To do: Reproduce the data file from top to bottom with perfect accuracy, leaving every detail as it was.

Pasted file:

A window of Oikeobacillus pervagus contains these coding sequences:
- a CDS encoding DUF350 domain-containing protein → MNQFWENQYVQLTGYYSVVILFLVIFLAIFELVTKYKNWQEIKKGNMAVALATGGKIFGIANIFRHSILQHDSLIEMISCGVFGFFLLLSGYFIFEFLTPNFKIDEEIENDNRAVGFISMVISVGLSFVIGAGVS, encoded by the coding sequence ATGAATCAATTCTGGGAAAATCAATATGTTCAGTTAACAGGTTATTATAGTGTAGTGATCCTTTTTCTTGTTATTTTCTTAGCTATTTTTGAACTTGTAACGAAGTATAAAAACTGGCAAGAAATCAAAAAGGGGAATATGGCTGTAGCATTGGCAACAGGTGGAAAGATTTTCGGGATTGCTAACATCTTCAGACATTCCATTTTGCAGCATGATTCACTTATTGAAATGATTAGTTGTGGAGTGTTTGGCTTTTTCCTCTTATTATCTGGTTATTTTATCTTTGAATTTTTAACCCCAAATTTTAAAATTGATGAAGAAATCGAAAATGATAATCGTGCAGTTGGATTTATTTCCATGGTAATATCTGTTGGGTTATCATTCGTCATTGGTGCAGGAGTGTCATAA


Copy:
A window of Oikeobacillus pervagus contains these coding sequences:
- a CDS encoding DUF350 domain-containing protein → MNQFWENQYVQLTGYYSVVILFLVIFLAIFELVTKYKNWQEIKKGNMAVALATGGKIFGIANIFRHSILQHDSLIEMISCGVFGFFLLLSGYFIFEFLTPNFKIDEEIENDNRAVGFISMVISVGLSFVIGAGVS, encoded by the coding sequence ATGAATCAATTCTGGGAAAATCAATATGTTCAGTTAACAGGTTATTATAGTGTAGTGATCCTTTTTCTTGTTATTTTCTTAGCTATTTTTGAACTTGTAACGAAGTATAAAAACTGGCAAGAAATCAAAAAGGGGAATATGGCTGTAGCATTGGCAACAGGTGGAAAGATTTTCGGGATTGCTAACATCTTCAGACATTCCATTTTGCAGCATGATTCACTTATTGAAATGATTAGTTGTGGAGTGTTTGGCTTTTTCCTCTTATTATCTGGTTATTTTATCTTTGAATTTTTAACCCCAAATTTTAAAATTGATGAAGAAATCGAAAATGATAATCGTGCAGTTGGATTTATTTCCATGGTAATATCTGTTGGGTTATCATTCGTCATTGGTGCAGGAGTGTCATAA